Massive solar storm could hit Earth in days and impact power grids, communications
Solar flares, also known as coronal mass ejections (CMEs), can cause storms when they hit our planet's magnetic field
The sun has reportedly ejected a large mass of particles that space weather experts believe could hit Earth in the next couple of days.
Solar flares, also known as coronal mass ejections (CMEs), can cause storms when they hit our planet's magnetic field. A CME is a massive expulsion of plasma from the Sun's outer layer called the corona. While such ejections can travel through space and hit Earth, the solar storm predicted for this Wednesday, March 23, is likely to be a "G1 minor,” meaning we probably won’t notice it even if it happens.
“Another CME is heading for Earth, and it’s a little off target," according to experts at Spaceweather.com. “A glancing blow (or near miss) is possible during the late hours of March 23rd, according to NOAA forecasters. This will be the 3rd time in the past week that a CME has almost landed a direct hit. Even a near miss can produce bright Arctic auroras. Best case scenario for auroraphiles: A minor G1-class geomagnetic storm.”
The "G1 minor" category of solar storms has the potential to cause power grid fluctuations and have a relatively small impact on satellite communications. According to The Sun, a G1 storm can also confuse migrating animals that depend on the Earth's unique magnetic field for a sense of direction. However, the good news is that such solar storms can produce stunning natural light displays like the northern lights. These auroras are formed when the Earth’s magnetosphere is bombarded by solar winds and creates celestial green and blue light shows.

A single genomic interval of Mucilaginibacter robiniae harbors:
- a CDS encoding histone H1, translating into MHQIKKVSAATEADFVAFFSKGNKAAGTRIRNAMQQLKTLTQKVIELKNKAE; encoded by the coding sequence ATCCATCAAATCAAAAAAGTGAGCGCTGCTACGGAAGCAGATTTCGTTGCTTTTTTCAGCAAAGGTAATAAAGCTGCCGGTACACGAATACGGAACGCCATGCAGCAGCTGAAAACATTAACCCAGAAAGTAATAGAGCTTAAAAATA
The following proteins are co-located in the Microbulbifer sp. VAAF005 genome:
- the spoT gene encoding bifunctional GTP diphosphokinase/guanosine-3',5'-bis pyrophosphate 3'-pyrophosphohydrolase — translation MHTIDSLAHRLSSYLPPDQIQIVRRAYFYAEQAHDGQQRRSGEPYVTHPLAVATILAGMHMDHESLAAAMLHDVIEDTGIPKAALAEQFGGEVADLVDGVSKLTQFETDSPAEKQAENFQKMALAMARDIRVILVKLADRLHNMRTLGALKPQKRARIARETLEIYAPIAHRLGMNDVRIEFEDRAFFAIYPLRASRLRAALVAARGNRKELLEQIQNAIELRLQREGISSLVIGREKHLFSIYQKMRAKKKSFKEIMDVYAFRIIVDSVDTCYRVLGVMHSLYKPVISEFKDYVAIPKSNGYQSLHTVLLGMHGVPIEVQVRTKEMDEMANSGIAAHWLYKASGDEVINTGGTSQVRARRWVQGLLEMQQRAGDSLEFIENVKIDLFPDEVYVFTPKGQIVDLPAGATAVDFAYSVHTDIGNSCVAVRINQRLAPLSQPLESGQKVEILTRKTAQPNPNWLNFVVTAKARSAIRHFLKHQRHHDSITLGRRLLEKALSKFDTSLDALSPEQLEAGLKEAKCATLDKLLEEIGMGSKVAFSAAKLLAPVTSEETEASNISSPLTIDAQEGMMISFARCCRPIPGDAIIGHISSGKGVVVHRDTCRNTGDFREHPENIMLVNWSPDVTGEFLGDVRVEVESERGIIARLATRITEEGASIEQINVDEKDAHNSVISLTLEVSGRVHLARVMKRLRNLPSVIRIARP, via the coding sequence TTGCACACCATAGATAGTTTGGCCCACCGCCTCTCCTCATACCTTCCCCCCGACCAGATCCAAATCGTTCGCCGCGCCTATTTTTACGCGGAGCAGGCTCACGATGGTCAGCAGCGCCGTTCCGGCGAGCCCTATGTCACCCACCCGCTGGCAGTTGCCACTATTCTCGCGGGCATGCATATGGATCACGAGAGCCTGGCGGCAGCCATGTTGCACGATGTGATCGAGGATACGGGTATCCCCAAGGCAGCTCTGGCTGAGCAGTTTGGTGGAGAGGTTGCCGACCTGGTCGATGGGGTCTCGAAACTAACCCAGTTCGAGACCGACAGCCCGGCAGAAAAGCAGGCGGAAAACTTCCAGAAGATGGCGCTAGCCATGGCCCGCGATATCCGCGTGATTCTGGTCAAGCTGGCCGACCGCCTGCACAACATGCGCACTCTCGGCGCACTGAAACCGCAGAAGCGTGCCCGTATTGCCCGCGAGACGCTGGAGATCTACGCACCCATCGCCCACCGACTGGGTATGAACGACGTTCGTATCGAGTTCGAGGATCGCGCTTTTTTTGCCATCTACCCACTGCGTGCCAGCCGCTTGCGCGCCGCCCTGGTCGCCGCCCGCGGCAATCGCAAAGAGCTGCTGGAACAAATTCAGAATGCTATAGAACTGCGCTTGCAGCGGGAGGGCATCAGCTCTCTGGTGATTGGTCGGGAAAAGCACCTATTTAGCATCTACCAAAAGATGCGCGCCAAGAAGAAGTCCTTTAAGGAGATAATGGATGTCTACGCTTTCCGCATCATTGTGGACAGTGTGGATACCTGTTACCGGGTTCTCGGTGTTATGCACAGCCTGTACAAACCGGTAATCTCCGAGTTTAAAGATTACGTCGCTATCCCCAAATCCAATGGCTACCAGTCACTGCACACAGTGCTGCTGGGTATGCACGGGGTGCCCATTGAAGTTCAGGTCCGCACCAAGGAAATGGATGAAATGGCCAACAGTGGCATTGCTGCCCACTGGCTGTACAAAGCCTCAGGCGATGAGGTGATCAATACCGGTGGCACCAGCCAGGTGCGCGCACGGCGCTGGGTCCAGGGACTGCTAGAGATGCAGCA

David Wallace, Assistant Clinical Professor of Electrical Engineering at the Mississippi State University, explained in an article on The Conversation how the plasma of a CME consists of a "cloud of protons and electrons, which are electrically charged particles." Wallace continued, "When these particles reach the Earth, they interact with the magnetic field that surrounds the planet. This interaction causes the magnetic field to distort and weaken, which in turn leads to the strange behavior of the aurora borealis and other natural phenomena."
It's worth noting that the Earth's magnetic field protects us from devastating consequences of solar flares. As recorded by The Sun, a 1989 solar eruption caused the Canadian province of Quebec to lose power for over nine hours. Aside from electrical failures, communications would also be disrupted on a global scale. "Internet service providers could go down, which in turn would take out the ability of different systems to communicate with each other," Wallace explained. "High-frequency communication systems such as ground-to-air, shortwave and ship-to-shore radio would be disrupted. Satellites in orbit around the Earth could be damaged by induced currents from the geomagnetic storm burning out their circuit boards. This would lead to disruptions in satellite-based telephone, internet, radio and television," he added.
Furthermore, an increase in solar activity due to geomagnetic storms hitting the Earth causes the atmosphere to expand outward, thereby changing the density of the atmosphere where satellites are orbiting. Fluctuations in density can create drag on a satellite, thereby slowing it down. In such cases, they must be maneuvered to a higher orbit or risk falling back to Earth. That said, the sun is currently at the start of a new 11-year solar cycle that is expected to have more intense and extreme eruptions.